Wednesday, February 26, 2014

“What’s in it for me?”

Writing Compelling Website Copy

By Sue O’Shea - Director, Integrated Insight

Often times my “go-to” resource for all things website is Smashing Magazine, the online magazine for professional website designers and developers. In their article “A Quick Course on Effective Website Copywriting,” the author, Peep Laja, reminds copywriters that “the goal of Web copy (and ideally your website in general) is to get people to do something—to sign up, make a purchase, or something similar.”

Approaching copy from the “What’s in it for me?” viewpoint – the benefit visitors will receive by taking action - helps keep copy focused on the end goal. Visitors come for information and solutions to their problems. Don’t make it hard for them to find by using unnecessary lines of descriptive or flowery copy to describe your product or service. Another land mine, especially for organizations offering professional services, can be going on too long about your company, its history, and the many awards its won – all your readers really care about is how you can help them. Retail sites are discovering that giving consumers a reason to come to their sites other than to shop can create sales. By adding copy and content that offers advice on using a product, the best styles for your body type, or answers to common problems will enhance your shoppers experience and increase the odds of purchasing and returning again and again.

Another practice I try to employ is the avoidance of industry jargon and “insider terms.” It can confuse readers and make them work too hard to understand what you’re trying to communicate. I suggest asking a co-worker to act as the “jargon police” to keep the copy as lingo free as possible. Keep it simple, straight forward, and specific.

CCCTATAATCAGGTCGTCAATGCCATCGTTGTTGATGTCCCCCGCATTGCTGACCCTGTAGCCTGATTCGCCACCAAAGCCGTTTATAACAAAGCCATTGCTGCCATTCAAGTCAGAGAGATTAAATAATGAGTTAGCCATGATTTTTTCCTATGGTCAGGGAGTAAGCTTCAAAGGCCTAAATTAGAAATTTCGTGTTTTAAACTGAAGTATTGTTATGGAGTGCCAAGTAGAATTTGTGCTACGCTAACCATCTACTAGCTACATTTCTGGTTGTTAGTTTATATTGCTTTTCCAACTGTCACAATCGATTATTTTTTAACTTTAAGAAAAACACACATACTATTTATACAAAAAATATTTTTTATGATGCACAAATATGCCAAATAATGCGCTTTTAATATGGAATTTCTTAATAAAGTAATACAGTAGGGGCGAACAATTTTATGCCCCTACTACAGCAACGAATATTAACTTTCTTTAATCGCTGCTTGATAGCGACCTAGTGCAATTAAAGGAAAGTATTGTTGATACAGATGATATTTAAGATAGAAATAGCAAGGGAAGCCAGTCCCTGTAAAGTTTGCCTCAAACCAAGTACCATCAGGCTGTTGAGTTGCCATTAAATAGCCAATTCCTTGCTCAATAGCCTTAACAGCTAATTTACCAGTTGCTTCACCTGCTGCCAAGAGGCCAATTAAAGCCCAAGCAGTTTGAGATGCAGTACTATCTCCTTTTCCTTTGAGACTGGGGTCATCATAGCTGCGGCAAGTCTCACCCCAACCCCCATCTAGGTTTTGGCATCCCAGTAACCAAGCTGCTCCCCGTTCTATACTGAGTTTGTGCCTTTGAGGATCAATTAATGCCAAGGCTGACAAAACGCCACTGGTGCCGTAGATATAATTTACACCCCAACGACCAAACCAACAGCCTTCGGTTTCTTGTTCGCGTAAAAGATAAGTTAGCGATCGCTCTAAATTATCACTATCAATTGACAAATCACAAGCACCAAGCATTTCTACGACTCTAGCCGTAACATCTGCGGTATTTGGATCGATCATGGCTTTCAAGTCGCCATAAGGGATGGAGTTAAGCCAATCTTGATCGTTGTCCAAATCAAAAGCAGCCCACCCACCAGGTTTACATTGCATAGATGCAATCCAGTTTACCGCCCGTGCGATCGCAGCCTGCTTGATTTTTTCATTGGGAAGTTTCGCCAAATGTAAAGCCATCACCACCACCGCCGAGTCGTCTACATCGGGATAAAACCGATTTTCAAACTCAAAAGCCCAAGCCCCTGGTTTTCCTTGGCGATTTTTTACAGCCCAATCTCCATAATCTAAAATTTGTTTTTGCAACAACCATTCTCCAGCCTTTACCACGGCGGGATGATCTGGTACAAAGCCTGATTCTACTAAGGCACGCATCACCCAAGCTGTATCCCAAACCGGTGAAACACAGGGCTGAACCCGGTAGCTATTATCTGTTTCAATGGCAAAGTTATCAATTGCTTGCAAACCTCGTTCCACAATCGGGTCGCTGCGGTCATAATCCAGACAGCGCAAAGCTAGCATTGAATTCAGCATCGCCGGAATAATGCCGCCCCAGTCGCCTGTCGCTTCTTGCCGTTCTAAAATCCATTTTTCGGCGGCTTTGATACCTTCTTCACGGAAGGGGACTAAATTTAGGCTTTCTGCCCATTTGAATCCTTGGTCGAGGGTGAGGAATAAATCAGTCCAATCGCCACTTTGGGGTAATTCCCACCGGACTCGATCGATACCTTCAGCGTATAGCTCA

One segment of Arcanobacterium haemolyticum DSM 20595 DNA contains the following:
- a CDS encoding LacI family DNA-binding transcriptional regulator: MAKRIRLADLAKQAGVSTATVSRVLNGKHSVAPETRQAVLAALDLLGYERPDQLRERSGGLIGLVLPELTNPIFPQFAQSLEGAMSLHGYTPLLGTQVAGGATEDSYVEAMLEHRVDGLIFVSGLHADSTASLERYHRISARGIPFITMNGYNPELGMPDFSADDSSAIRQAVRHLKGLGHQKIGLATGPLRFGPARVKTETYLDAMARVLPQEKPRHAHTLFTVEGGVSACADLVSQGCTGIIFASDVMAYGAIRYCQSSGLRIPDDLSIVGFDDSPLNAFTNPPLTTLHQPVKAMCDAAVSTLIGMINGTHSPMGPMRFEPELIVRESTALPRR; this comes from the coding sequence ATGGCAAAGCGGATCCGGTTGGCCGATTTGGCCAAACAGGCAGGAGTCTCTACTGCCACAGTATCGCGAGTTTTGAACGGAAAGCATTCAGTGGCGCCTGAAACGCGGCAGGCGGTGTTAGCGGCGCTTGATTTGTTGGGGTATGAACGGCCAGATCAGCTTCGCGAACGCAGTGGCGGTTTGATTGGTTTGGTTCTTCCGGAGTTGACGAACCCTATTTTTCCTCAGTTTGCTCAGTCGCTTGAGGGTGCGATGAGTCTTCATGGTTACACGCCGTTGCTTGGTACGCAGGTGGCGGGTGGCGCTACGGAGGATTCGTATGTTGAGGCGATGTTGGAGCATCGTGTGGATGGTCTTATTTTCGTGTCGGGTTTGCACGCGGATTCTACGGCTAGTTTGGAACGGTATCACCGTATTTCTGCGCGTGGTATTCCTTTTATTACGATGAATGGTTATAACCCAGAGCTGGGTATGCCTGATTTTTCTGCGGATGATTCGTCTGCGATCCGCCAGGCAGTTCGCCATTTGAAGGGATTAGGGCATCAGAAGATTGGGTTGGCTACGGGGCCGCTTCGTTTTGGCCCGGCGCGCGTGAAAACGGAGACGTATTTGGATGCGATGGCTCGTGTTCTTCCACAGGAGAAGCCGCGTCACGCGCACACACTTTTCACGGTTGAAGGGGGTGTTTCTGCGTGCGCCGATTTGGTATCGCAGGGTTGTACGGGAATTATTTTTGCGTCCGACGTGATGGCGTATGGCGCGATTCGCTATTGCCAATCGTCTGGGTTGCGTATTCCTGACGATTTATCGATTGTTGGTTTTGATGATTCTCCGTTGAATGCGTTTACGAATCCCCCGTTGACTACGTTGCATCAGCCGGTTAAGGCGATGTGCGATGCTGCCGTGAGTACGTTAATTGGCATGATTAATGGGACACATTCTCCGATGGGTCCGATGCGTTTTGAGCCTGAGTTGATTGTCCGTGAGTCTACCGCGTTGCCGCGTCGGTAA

Your Home Page is your first impression. Therefore it is important it include your company’s value proposition – the primary reason a customer should buy from you.  Smashing Magazine indicates that there is no one right way to go about it, but suggests you start with the following formula and work from there:

  • Headline: What is the end-benefit you’re offering, in one short sentence. The Attention grabber.
  • Sub-headline or a two-to-three sentence paragraph: A specific explanation of what you do/offer, for whom, and why is it useful.
  • Bullet points: List the key benefits or features, but focus mostly on the benefits.
The product page is where you sell the value of your product and where the user takes action (adds to cart, signs up, makes a purchase, etc.). This is the place to drive home the benefits of your product and how your product or service will solve the issue at hand. There is always the question of how much information is too much, but an IDC (International Data Corporation) study showed that 50% of the uncompleted purchases were due to lack of information. Include as much of the product information as practical, and be sure to have a strong call to action. Studies have shown website visitors want to be led through the process, therefore the call to action must be clear and compelling. The article “Five Copywriting Errors That Can Ruin A Company’sWebsite” offers these examples:

  •  “Order now to save 15%,”
  • “Get your artist’s rendering within 24 hours,”
  • “Learn the 5 secrets to permanent weight loss.”
Call to action is further strengthened with testimonials (it worked!), credibility statements (it’s reliable!), high value (it’s worth having!) and urgency (it’s now or never!). It is recommended that your site have a primary and secondary call to action such as a down loadable white paper or case study. A potential client may not be ready to order, but they may be willing to learn more. Today’s white paper could be tomorrow’s conversion.

The above is only a short primer on compelling website copy. The two articles I referenced provide additional outlines and tips to help along the way. To quote Smashing Magazine’s contributor Peep Laja, “The best Web copy is not the one that uses sophisticated persuasion and mind manipulation techniques. The best copy provides full information about the product, its benefits, and makes it clear whether it’s the right one for the user.”

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